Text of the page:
"raw" digital audio signal from retro consoles?

Discussion in 'Gaming' started by kalm_traveler, Aug 21, 2014.

  1. kalm_traveler

    kalm_traveler Stunt Coordinator

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    Hey guys, as i have been completing my new HT build lately, I decided that I may want to pick up some of the old classic consoles and mod them for component video and digital audio out.

    However, upon searching for Super Nintendo audio out mods- I found this page where the guy says that you need to use an additional circuit to convert the SNES's "raw 32khz 16-bit stereo" signal to SPDIF format.http://alpha-ii.com/Info/snes-spdif.html

    Wouldn't most any receiver be able to use a "raw" signal just fine without it being pre-processed?
     
  2. Aaron Silverman

    Aaron Silverman Executive Producer

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    Not if it isn't equipped to handle the 32kHz sample rate.
     
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  3. kalm_traveler

    kalm_traveler Stunt Coordinator

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    Really dumb question, but where might I find supported sample rates for a home theater AVR? :wacko:
     
  4. schan1269

    schan1269 HTF Expert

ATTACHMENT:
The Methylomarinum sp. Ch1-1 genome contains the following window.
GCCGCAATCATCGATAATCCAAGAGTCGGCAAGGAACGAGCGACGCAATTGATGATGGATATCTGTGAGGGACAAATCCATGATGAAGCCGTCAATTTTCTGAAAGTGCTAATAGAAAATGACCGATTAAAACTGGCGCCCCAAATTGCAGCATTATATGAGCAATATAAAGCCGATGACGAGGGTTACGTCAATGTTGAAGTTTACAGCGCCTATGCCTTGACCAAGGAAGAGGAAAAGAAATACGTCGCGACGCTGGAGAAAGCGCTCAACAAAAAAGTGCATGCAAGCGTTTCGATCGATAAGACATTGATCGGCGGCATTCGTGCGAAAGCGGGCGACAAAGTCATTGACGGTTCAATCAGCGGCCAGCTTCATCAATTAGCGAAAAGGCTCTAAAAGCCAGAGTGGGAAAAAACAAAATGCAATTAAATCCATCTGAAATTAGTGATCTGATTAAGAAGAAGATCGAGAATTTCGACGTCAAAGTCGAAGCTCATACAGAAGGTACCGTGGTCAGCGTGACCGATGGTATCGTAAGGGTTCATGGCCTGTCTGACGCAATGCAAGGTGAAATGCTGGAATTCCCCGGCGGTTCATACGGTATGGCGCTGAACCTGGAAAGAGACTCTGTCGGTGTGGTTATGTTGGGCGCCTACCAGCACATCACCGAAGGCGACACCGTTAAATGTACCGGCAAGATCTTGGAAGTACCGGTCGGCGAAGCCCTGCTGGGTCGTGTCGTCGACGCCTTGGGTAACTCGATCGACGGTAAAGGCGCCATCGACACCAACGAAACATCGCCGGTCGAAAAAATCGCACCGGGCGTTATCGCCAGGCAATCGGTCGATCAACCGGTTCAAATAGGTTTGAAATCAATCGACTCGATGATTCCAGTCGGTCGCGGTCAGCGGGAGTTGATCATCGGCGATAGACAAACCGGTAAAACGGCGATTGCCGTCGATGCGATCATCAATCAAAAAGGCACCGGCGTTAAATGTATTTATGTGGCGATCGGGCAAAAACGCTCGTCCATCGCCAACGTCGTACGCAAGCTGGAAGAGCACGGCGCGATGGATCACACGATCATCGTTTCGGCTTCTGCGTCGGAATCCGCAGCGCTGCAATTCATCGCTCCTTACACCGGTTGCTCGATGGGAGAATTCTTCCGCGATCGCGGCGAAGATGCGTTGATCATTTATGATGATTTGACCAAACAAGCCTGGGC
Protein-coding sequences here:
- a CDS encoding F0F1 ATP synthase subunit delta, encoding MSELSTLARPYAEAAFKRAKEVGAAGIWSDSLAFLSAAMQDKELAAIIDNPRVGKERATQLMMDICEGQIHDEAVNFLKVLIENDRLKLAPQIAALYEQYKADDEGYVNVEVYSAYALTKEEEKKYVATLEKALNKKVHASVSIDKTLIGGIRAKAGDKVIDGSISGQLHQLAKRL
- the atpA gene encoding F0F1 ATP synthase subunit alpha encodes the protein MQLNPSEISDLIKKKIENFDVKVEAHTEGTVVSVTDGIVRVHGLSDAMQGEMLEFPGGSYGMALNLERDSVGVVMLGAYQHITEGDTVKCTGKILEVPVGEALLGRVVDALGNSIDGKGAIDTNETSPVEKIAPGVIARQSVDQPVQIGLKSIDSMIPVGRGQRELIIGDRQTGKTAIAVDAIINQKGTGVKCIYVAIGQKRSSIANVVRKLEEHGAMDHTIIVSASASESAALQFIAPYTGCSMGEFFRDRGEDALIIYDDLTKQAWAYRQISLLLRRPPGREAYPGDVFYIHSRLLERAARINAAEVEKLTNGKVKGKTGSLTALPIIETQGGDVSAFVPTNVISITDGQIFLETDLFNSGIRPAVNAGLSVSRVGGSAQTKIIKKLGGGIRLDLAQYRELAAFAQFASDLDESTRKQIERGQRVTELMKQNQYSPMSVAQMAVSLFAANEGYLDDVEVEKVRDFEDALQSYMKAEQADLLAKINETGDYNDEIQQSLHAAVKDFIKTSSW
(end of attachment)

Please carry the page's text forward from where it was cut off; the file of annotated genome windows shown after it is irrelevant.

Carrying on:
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    You do realize 32khz is shitty...???Why anyone would care to put a digital output in anything for that...is beyond me.
     
  5. kalm_traveler

    kalm_traveler Stunt Coordinator

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    Aye, I grew up with 8-bit and 16-bit consoles primarily. I'm researching this because I have noticed that when hooking up these old consoles to AVRs, you can often hear quite a lot of noise. If I could grab the sound while it's still digital, and output it that way... the noise would be eliminated. At least that's the idea :D
     
  6. schan1269

    schan1269 HTF Expert
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    Or, you could quit using 60 cent audio cables and switch to coax.
     
  7. kalm_traveler

    kalm_traveler Stunt Coordinator

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    The Super Nintendo uses a proprietary multi AV connector, and to my knowledge nobody made a cable for it (the Nintendo 64 and Gamecube also used this connector) which utilized coaxial at all. If I go through with this, my intent is to modify the console for component YPbPr video output through shielded internal wiring, and hopefully some kind of digital sound output to completely avoid internally-generated noise. Suffice it to say I'm much better at electronics than home theater management!
     
  8. schan1269

    schan1269 HTF Expert
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    And there have been modded rgb/component cables for the SNES for years.They(usually) use rg59 for the audio...as "after the chip" is also, typically, rg59.Nobody making those is going to purchase two different styles of cabling.
     
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  9. kalm_traveler

    kalm_traveler Stunt Coordinator

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    I'll have to see if I can find something like that! Had just assumed that I would need to install my own rca jacks for the video and either one for coaxial audio or an optical toslink port
     

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